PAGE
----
Dozens of cities observe Indigenous Peoples Day instead of Colum - Toledo News Now, News, Weather, Sports, Toledo, OH

Dozens of cities observe Indigenous Peoples Day instead of Columbus Days

Statue of Christopher Columbus (Source: AP) Statue of Christopher Columbus (Source: AP)
(WTOL) -

In 1937, Christopher Columbus Day became recognized as a federal holiday for the first time.

However, recent movements against Columbus Day led more than a dozen cities across the US to celebrate Indigenous Peoples Day.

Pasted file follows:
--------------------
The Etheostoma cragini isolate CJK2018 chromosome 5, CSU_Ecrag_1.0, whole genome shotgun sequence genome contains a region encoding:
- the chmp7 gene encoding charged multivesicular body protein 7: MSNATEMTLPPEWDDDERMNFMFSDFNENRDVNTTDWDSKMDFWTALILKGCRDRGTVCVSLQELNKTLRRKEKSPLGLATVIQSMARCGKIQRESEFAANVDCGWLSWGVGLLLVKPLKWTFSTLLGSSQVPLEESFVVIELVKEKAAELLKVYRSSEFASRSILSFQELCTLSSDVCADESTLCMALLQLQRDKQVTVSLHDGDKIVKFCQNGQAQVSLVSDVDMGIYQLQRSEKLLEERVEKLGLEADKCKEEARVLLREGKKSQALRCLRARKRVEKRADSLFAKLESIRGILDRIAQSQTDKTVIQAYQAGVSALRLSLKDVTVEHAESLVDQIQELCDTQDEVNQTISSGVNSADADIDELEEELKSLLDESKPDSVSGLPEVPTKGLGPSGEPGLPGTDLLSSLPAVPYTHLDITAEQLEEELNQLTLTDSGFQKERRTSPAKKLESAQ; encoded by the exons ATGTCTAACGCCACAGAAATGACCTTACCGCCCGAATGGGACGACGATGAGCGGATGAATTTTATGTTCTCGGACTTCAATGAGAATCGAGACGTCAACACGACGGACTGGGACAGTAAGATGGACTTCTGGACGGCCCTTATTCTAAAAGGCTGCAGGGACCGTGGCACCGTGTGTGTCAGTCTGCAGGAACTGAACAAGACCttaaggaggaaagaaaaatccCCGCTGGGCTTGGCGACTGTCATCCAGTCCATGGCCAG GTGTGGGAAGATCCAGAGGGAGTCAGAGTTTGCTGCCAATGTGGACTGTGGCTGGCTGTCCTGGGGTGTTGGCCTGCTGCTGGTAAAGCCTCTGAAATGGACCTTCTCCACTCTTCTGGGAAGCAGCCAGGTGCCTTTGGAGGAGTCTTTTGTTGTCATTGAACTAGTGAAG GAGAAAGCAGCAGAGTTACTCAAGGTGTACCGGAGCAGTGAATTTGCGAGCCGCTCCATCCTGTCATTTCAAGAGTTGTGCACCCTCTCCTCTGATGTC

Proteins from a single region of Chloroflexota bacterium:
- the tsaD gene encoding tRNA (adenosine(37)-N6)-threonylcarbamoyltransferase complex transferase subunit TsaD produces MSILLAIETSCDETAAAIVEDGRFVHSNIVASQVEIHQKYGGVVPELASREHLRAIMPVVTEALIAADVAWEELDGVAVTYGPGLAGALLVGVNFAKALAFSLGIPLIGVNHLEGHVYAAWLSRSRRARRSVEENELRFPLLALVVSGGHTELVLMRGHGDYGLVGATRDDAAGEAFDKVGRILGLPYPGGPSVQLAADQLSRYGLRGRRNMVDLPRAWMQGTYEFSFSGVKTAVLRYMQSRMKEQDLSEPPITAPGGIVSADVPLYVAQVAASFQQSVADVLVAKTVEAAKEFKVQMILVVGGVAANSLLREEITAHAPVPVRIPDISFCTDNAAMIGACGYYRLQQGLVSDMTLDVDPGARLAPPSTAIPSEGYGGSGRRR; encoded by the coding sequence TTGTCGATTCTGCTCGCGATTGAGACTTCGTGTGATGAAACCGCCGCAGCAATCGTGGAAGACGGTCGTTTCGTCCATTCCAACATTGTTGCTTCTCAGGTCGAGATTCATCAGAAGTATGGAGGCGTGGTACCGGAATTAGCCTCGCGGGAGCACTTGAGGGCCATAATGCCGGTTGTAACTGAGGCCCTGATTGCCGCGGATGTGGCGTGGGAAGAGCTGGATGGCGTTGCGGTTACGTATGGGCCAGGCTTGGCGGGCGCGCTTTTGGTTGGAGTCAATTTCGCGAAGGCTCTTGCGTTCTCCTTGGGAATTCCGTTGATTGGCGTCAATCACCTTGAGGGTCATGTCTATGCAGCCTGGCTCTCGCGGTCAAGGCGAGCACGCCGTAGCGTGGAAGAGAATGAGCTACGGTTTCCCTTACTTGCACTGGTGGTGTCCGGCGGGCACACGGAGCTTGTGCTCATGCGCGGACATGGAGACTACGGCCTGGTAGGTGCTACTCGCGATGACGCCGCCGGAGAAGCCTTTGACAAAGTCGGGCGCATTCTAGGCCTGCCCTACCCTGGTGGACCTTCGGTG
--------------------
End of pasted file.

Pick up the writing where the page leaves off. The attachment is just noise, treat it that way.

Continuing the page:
Critics of Columbus Day says the explorer's contribution to history is outweighed by the negative effect Columbus's voyages had on Native Americans through disease and war.

In the early 90's, Berkeley, California became the first US state to recognize Indigenous Peoples Day. Since, others cities stretching from Texas to Maine have adopted Indigenous Peoples Day. Some of these cities include Ann Arbor, MI and Oberlin, OH.

In addition, Minnesota, Vermont and Alaska celebrate Indigenous Peoples Days. South Dakota celebrates a similar holiday called Native American Day.

Recently, an Akron city council member requested the city recognize Indigenous Peoples Day in lieu of Columbus, but the council voted to reject the proposal.

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